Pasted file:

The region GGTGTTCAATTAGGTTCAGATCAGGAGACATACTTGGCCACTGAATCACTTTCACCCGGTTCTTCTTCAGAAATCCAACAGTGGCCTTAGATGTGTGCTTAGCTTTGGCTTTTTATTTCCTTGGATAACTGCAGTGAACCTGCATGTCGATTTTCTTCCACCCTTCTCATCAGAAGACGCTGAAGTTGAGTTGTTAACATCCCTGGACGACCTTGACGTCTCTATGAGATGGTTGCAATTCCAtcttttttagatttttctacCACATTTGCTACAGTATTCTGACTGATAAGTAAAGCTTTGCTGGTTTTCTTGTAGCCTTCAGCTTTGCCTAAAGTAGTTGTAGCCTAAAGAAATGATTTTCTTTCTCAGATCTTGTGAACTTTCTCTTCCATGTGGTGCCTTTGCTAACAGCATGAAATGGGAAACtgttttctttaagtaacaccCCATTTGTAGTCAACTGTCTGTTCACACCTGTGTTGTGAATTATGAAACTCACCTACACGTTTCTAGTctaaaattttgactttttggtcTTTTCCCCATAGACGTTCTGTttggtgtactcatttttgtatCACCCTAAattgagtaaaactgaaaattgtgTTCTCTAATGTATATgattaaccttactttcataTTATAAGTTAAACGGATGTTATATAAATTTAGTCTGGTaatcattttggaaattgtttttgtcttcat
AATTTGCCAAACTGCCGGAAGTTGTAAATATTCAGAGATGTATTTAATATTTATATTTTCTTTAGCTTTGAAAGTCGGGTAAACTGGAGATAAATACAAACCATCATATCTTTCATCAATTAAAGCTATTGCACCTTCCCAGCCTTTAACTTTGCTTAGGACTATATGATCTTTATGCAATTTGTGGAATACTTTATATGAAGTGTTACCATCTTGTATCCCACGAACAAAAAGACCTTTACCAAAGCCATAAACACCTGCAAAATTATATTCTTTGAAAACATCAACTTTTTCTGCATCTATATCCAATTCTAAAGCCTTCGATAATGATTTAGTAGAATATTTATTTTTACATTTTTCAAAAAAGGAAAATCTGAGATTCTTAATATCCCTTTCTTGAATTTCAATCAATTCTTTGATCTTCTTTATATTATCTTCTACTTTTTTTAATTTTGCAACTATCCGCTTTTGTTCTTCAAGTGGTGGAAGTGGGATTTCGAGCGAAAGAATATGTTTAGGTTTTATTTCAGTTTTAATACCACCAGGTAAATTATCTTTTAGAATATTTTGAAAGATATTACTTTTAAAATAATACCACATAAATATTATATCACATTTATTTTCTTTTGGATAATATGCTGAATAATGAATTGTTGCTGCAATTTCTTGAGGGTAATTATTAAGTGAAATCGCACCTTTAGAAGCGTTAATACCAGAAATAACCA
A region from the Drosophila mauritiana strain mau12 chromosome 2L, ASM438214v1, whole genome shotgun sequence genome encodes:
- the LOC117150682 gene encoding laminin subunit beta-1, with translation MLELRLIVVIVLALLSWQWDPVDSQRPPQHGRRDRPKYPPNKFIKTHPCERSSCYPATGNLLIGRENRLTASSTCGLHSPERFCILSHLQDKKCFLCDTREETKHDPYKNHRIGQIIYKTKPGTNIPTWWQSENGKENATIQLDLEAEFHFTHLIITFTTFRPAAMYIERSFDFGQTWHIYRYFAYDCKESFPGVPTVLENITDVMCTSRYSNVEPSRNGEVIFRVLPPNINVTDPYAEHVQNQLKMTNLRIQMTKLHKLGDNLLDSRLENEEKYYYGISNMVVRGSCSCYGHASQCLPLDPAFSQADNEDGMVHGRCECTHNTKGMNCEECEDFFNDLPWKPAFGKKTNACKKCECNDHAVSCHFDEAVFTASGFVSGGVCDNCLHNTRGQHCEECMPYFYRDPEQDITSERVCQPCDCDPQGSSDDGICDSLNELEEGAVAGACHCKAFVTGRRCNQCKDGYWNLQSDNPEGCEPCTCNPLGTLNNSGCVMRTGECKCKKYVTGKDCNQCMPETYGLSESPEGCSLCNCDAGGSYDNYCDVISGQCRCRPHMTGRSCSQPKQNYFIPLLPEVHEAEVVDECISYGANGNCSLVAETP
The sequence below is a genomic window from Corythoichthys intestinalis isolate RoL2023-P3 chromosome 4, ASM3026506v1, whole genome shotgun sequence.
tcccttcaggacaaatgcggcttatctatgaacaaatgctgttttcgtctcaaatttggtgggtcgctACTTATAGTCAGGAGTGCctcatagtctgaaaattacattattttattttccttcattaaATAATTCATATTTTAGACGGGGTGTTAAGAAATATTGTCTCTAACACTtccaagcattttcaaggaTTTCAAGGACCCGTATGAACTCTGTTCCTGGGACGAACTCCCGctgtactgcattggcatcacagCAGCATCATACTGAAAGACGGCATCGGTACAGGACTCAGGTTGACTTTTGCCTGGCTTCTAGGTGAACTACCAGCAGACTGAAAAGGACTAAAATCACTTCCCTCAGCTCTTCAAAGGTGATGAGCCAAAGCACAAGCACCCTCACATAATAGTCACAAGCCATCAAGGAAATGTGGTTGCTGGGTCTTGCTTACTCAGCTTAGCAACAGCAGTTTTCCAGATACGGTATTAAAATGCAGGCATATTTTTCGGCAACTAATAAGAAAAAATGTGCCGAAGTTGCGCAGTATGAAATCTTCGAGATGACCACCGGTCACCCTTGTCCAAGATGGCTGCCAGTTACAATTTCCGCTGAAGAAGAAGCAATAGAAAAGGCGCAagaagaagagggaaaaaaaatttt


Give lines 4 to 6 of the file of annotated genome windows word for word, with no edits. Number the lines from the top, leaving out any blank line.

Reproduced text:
- the LOC117150682 gene encoding laminin subunit beta-1, with translation MLELRLIVVIVLALLSWQWDPVDSQRPPQHGRRDRPKYPPNKFIKTHPCERSSCYPATGNLLIGRENRLTASSTCGLHSPERFCILSHLQDKKCFLCDTREETKHDPYKNHRIGQIIYKTKPGTNIPTWWQSENGKENATIQLDLEAEFHFTHLIITFTTFRPAAMYIERSFDFGQTWHIYRYFAYDCKESFPGVPTVLENITDVMCTSRYSNVEPSRNGEVIFRVLPPNINVTDPYAEHVQNQLKMTNLRIQMTKLHKLGDNLLDSRLENEEKYYYGISNMVVRGSCSCYGHASQCLPLDPAFSQADNEDGMVHGRCECTHNTKGMNCEECEDFFNDLPWKPAFGKKTNACKKCECNDHAVSCHFDEAVFTASGFVSGGVCDNCLHNTRGQHCEECMPYFYRDPEQDITSERVCQPCDCDPQGSSDDGICDSLNELEEGAVAGACHCKAFVTGRRCNQCKDGYWNLQSDNPEGCEPCTCNPLGTLNNSGCVMRTGECKCKKYVTGKDCNQCMPETYGLSESPEGCSLCNCDAGGSYDNYCDVISGQCRCRPHMTGRSCSQPKQNYFIPLLPEVHEAEVVDECISYGANGNCSLVAETP
The sequence below is a genomic window from Corythoichthys intestinalis isolate RoL2023-P3 chromosome 4, ASM3026506v1, whole genome shotgun sequence.
tcccttcaggacaaatgcggcttatctatgaacaaatgctgttttcgtctcaaatttggtgggtcgctACTTATAGTCAGGAGTGCctcatagtctgaaaattacattattttattttccttcattaaATAATTCATATTTTAGACGGGGTGTTAAGAAATATTGTCTCTAACACTtccaagcattttcaaggaTTTCAAGGACCCGTATGAACTCTGTTCCTGGGACGAACTCCCGctgtactgcattggcatcacagCAGCATCATACTGAAAGACGGCATCGGTACAGGACTCAGGTTGACTTTTGCCTGGCTTCTAGGTGAACTACCAGCAGACTGAAAAGGACTAAAATCACTTCCCTCAGCTCTTCAAAGGTGATGAGCCAAAGCACAAGCACCCTCACATAATAGTCACAAGCCATCAAGGAAATGTGGTTGCTGGGTCTTGCTTACTCAGCTTAGCAACAGCAGTTTTCCAGATACGGTATTAAAATGCAGGCATATTTTTCGGCAACTAATAAGAAAAAATGTGCCGAAGTTGCGCAGTATGAAATCTTCGAGATGACCACCGGTCACCCTTGTCCAAGATGGCTGCCAGTTACAATTTCCGCTGAAGAAGAAGCAATAGAAAAGGCGCAagaagaagagggaaaaaaaatttt